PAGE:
As the 1980s began, Jackson was no longer a young man with long hair and gold chains but was instead a more mature figure seeking ways to change the Democratic Party from within. He continued to promote his "rainbow coalition" as a way for all Americans to improve the country. Jackson's support in the African American community also allowed him to influence both local and national elections. Possibly the most important campaign in which he was involved was the election victory of Harold Washington, the first African American mayor of Chicago, Illinois, in 1983. Jackson's ability to convince over one hundred thousand African Americans, many of them youths, to register to vote played a large part in Washington's victory.
Jackson decided to campaign in the 1984 presidential election as a Democrat. His campaign focused on social programs for the poor and disabled, reduced taxes for the poor, increased voting rights, effective programs to improve the job opportunities of women and minorities, and improved civil rights. He called for increased aid to African nations and more consideration of the rights of Arabs. Many senior African American politicians refused to support Jackson, believing that his candidacy would disrupt the Democratic Party and benefit the Republicans. However, many poor African Americans supported him. He received 3.5 million votes, and possibly 2 million of those voters were newly registered. Although his campaign was unsuccessful, Jackson had broken new ground while involving more African Americans in the political process.
After the 1984 election Jackson split his time between working for Operation PUSH in Chicago and his new National Rainbow Coalition, which he began in 1985, in Washington, D.C. (The two organizations later joined together to form the Rainbow/PUSH Coalition.) He ran again for the Democratic presidential nomination in the 1988 election. Although his second campaign received much wider support, Jackson finished second to Massachusetts Governor Michael Dukakis (1933–), who went on to lose the presidential election. In 1992 he backed Democratic candidate Bill Clinton (1946–) during the presidential campaign. He used his influence to urge African American voters to support Clinton. These efforts helped Clinton win the election and return a Democrat to the White House for the first time in twelve years.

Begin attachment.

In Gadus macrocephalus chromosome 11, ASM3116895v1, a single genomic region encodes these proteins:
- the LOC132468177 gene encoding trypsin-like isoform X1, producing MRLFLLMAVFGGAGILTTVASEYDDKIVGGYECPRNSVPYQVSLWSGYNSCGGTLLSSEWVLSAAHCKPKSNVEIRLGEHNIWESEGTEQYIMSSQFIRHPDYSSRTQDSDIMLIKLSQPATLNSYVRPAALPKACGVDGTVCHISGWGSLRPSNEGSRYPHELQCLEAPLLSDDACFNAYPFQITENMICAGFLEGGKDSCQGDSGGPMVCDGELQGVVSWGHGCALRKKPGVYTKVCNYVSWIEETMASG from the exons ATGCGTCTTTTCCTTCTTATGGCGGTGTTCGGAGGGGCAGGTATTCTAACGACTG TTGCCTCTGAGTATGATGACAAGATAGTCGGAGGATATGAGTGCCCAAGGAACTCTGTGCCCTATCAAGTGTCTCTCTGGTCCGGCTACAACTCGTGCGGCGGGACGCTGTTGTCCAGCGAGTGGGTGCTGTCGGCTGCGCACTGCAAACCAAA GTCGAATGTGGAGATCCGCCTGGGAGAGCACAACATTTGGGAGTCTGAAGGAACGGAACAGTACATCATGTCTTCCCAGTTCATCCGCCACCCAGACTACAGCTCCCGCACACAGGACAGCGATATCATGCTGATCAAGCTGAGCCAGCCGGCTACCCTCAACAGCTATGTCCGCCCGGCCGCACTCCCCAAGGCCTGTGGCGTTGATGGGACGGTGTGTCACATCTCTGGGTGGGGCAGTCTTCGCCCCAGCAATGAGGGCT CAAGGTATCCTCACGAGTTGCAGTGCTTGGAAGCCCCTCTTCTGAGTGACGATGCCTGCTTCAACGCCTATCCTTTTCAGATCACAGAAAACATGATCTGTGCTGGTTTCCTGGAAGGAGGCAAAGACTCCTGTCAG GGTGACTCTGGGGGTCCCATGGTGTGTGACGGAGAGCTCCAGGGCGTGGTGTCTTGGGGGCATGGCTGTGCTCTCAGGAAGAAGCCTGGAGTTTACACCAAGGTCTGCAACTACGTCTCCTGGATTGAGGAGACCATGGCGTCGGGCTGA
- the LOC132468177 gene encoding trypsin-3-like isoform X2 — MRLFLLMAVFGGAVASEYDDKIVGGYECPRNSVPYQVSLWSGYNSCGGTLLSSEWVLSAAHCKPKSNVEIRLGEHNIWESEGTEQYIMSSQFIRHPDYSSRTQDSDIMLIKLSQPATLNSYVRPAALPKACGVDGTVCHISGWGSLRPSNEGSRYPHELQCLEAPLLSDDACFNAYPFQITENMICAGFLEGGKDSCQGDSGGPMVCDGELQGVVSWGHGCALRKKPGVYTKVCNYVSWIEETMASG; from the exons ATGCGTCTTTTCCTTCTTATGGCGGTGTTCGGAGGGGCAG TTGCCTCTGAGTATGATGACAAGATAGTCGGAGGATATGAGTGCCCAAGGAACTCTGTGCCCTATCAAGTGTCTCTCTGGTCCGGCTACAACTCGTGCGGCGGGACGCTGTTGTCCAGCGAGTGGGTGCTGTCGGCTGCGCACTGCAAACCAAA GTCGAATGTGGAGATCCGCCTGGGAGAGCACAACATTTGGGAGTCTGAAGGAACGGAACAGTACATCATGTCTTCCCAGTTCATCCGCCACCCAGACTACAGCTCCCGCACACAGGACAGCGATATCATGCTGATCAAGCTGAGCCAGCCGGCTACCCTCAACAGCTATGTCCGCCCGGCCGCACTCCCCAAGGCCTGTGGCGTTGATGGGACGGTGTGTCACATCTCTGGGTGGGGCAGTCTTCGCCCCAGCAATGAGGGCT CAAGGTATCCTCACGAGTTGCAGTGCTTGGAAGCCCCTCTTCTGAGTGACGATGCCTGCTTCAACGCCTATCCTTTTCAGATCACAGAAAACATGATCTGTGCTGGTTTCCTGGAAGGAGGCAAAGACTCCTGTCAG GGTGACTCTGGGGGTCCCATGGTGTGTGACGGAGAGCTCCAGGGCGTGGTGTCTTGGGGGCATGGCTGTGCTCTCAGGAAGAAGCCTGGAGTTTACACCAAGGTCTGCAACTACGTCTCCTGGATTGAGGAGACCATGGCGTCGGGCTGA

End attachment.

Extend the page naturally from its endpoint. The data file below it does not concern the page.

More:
Despite criticism that he was simply a cheerleader for causes and represented style more than substance, Jackson continued to speak out for civil rights and to challenge others to improve themselves. In 1995 Jackson wrote in Essence magazine, "People who are victimized may not be responsible for being down, but they must be responsible for getting up. Slave masters don't retire; people who are enslaved change their minds and choose to join the abolitionist [antislavery] struggle.… Change has always been led by those whose spirits were bigger than their circumstances.… I do have hope. We have seen significant victories during the last 25 years."
In November 1999 Jackson came to the defense of six high-school students expelled for fighting in Decatur, Illinois. The Decatur school board expelled the students for two years for their involvement in a brawl during a football game in September 1999. Jackson met with the board to try to reach a compromise that would allow the students to return to regular classes, but the board would only agree to reduce the punishment to one year and to allow the students to attend a different school. As a result, Jackson led a protest march at the school, where he was arrested for criminal trespassing.
Jackson received his master of divinity degree from the Chicago Theological Seminary on June 3, 2000. He had been only three courses short of earning his degree when he left the school more than three decades earlier. On August 9, 2000, President Bill Clinton awarded a Presidential Medal of Freedom to Jackson. The medal is the highest honor for civilians (nonmembers of military, police or fire-fighting units) in the United States. Jackson disappointed many of his followers when it became known in 2001 that he had fathered a daughter—who was twenty months old at the time of his announcement—with a woman other than his wife. "I fully accept responsibility, and I am truly sorry for my actions," he said in a written statement. Despite this setback in his personal life, Jackson continues to be a successful advocate for human rights and social change.
Haskins, James. Jesse Jackson: Civil Rights Activist. Berkeley Heights, NJ: Enslow, 2000.
Jackson, Jesse. Straight from the Heart. Philadelphia: Fortress Press, 1987.
Landess, Thomas, and Richard Quinn. Jesse Jackson and the Politics of Race. Ottawa, IL: Jameson Books, 1985.
Reynolds, Barbara A. Jesse Jackson: America's David. Washington, DC: JFJ Associates, 1985.